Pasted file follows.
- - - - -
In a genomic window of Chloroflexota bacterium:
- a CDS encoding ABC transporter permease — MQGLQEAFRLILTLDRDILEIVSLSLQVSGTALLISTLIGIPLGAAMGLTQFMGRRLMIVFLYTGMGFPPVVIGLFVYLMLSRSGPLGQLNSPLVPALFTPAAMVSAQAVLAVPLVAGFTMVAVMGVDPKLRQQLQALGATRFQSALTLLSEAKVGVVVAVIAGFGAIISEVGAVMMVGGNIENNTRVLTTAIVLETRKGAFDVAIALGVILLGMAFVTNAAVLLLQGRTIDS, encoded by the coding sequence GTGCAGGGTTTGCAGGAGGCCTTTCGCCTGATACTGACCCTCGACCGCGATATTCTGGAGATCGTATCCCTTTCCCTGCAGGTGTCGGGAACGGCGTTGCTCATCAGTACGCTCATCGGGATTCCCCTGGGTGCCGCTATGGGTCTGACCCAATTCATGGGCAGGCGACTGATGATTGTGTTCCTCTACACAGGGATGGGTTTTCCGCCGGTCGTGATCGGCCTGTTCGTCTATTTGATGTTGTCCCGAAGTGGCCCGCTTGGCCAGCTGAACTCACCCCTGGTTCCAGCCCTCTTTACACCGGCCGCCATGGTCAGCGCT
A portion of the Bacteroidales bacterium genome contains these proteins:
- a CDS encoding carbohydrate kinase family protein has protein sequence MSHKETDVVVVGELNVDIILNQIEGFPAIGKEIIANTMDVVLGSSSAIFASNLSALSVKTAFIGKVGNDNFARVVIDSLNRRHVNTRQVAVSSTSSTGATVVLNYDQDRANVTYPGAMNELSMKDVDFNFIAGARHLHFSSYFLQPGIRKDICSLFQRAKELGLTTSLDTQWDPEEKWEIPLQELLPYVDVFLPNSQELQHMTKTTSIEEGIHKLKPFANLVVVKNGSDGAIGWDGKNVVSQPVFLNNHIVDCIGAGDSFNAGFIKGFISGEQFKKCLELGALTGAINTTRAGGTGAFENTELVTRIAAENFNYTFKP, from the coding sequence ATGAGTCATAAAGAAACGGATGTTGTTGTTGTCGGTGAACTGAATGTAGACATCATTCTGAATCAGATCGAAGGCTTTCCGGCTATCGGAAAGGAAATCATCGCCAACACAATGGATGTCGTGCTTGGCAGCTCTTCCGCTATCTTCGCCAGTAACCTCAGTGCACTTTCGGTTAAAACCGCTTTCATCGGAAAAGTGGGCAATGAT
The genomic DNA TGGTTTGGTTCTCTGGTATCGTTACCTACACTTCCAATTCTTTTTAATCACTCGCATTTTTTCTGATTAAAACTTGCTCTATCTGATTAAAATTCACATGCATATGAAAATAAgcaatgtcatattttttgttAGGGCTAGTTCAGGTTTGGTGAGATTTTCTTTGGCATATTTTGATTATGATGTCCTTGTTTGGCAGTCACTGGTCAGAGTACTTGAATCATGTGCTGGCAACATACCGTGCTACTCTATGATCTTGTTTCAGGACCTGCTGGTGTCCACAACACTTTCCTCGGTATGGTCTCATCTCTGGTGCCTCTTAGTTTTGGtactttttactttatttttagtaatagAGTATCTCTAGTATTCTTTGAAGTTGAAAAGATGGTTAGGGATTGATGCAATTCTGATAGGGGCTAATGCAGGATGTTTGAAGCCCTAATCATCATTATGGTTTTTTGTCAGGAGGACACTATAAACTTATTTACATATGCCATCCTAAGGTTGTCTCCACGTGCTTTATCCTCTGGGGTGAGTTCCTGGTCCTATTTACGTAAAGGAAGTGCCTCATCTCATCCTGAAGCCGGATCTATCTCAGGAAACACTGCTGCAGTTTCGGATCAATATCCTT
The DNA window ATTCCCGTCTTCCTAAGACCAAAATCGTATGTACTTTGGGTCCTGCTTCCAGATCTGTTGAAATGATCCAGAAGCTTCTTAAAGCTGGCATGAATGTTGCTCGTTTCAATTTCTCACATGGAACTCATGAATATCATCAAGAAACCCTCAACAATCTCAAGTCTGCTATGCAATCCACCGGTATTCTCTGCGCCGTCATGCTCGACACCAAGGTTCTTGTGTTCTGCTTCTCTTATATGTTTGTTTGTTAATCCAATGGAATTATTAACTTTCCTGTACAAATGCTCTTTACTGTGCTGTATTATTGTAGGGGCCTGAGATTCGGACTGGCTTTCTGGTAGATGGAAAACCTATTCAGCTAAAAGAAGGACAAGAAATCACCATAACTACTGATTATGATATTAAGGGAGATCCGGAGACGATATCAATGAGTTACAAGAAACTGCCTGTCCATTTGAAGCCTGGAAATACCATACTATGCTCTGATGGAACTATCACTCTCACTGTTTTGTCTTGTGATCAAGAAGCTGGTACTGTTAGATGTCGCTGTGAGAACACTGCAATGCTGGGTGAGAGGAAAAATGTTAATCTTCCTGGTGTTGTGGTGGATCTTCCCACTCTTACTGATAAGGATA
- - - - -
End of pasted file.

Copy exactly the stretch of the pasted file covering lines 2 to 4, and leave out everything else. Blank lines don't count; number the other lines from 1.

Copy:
- a CDS encoding ABC transporter permease — MQGLQEAFRLILTLDRDILEIVSLSLQVSGTALLISTLIGIPLGAAMGLTQFMGRRLMIVFLYTGMGFPPVVIGLFVYLMLSRSGPLGQLNSPLVPALFTPAAMVSAQAVLAVPLVAGFTMVAVMGVDPKLRQQLQALGATRFQSALTLLSEAKVGVVVAVIAGFGAIISEVGAVMMVGGNIENNTRVLTTAIVLETRKGAFDVAIALGVILLGMAFVTNAAVLLLQGRTIDS, encoded by the coding sequence GTGCAGGGTTTGCAGGAGGCCTTTCGCCTGATACTGACCCTCGACCGCGATATTCTGGAGATCGTATCCCTTTCCCTGCAGGTGTCGGGAACGGCGTTGCTCATCAGTACGCTCATCGGGATTCCCCTGGGTGCCGCTATGGGTCTGACCCAATTCATGGGCAGGCGACTGATGATTGTGTTCCTCTACACAGGGATGGGTTTTCCGCCGGTCGTGATCGGCCTGTTCGTCTATTTGATGTTGTCCCGAAGTGGCCCGCTTGGCCAGCTGAACTCACCCCTGGTTCCAGCCCTCTTTACACCGGCCGCCATGGTCAGCGCT
A portion of the Bacteroidales bacterium genome contains these proteins:
- a CDS encoding carbohydrate kinase family protein has protein sequence MSHKETDVVVVGELNVDIILNQIEGFPAIGKEIIANTMDVVLGSSSAIFASNLSALSVKTAFIGKVGNDNFARVVIDSLNRRHVNTRQVAVSSTSSTGATVVLNYDQDRANVTYPGAMNELSMKDVDFNFIAGARHLHFSSYFLQPGIRKDICSLFQRAKELGLTTSLDTQWDPEEKWEIPLQELLPYVDVFLPNSQELQHMTKTTSIEEGIHKLKPFANLVVVKNGSDGAIGWDGKNVVSQPVFLNNHIVDCIGAGDSFNAGFIKGFISGEQFKKCLELGALTGAINTTRAGGTGAFENTELVTRIAAENFNYTFKP, from the coding sequence ATGAGTCATAAAGAAACGGATGTTGTTGTTGTCGGTGAACTGAATGTAGACATCATTCTGAATCAGATCGAAGGCTTTCCGGCTATCGGAAAGGAAATCATCGCCAACACAATGGATGTCGTGCTTGGCAGCTCTTCCGCTATCTTCGCCAGTAACCTCAGTGCACTTTCGGTTAAAACCGCTTTCATCGGAAAAGTGGGCAATGAT